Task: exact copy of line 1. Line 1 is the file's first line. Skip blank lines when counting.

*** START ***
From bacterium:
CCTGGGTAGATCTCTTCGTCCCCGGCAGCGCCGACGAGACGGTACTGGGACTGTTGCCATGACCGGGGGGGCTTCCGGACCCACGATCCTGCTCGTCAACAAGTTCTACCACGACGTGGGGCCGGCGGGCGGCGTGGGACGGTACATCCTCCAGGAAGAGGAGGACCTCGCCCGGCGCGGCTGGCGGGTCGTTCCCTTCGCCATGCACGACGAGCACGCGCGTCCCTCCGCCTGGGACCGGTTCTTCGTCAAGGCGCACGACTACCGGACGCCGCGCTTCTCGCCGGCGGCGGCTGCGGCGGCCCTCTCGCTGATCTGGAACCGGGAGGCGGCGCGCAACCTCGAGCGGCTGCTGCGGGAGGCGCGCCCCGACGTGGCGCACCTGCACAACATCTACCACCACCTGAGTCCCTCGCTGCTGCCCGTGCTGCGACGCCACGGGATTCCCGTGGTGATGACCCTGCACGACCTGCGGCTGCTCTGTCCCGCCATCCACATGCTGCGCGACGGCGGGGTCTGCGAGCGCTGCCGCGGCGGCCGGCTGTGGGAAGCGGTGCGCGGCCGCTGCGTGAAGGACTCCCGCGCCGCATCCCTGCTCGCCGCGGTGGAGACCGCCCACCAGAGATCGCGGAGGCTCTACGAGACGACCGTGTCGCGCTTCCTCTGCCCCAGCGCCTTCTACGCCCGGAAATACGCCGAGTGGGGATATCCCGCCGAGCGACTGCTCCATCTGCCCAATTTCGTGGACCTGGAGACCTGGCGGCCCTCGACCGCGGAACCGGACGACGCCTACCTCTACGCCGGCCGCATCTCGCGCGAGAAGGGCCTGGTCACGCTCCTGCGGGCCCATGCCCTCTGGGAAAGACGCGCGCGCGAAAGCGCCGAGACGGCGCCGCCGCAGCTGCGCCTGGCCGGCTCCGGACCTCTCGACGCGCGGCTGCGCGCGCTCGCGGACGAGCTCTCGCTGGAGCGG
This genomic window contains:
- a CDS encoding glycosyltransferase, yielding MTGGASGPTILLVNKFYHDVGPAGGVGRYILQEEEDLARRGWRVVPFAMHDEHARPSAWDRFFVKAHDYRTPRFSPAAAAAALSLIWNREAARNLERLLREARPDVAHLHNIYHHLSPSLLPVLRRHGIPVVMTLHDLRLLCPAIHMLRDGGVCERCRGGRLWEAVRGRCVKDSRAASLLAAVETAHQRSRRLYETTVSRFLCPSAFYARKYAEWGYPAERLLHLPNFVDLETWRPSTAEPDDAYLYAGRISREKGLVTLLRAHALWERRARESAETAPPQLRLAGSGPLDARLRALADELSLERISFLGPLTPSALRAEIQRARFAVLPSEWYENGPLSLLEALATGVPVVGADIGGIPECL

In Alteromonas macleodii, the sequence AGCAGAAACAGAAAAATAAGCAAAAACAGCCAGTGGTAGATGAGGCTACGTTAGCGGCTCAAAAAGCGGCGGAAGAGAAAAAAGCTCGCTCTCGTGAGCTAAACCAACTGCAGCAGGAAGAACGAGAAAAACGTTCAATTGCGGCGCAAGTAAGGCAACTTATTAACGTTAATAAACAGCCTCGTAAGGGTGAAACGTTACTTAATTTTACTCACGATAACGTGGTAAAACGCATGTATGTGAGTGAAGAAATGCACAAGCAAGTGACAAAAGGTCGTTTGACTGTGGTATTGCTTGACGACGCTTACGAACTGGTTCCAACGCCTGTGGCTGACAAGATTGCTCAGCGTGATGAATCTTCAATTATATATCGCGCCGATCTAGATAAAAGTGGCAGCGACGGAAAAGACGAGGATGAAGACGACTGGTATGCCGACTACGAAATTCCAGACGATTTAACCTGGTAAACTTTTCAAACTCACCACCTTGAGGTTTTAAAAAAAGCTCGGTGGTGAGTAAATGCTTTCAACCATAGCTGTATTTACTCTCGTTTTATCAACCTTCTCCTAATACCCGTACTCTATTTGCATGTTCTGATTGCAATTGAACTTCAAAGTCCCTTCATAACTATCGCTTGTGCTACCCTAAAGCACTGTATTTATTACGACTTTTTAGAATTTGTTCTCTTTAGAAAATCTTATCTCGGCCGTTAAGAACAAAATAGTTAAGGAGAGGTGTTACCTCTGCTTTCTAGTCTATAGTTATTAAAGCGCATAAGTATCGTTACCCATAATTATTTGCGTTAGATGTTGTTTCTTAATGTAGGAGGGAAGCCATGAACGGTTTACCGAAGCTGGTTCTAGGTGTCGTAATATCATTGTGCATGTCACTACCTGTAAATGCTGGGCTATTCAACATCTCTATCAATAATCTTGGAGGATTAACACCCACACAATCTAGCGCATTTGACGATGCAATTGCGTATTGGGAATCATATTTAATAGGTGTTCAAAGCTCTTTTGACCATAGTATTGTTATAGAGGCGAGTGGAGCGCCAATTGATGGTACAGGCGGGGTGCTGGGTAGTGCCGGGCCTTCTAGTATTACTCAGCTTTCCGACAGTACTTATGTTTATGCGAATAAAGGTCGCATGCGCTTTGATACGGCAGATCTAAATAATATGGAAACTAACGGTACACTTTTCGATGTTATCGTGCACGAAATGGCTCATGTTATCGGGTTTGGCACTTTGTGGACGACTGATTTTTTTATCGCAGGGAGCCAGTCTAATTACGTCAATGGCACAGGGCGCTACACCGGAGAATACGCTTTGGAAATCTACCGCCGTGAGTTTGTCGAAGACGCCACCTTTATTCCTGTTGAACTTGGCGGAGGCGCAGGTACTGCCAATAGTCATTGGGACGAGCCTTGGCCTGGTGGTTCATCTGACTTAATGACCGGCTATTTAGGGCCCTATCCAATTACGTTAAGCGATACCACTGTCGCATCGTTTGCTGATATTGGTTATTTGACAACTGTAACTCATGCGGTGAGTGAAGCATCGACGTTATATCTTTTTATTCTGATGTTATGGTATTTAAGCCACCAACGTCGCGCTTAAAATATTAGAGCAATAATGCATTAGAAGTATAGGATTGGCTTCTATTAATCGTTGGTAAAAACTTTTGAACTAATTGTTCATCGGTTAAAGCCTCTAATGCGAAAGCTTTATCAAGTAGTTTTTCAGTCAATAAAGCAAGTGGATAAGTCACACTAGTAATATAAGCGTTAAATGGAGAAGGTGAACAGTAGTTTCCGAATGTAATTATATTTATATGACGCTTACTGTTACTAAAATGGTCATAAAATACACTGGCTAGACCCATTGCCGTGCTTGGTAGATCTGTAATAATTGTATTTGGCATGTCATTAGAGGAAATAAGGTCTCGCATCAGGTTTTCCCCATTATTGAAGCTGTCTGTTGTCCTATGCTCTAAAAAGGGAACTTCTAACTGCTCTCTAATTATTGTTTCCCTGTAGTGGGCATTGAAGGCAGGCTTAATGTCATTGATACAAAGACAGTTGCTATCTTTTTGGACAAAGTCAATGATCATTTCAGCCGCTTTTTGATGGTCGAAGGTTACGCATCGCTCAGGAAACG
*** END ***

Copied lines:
From bacterium: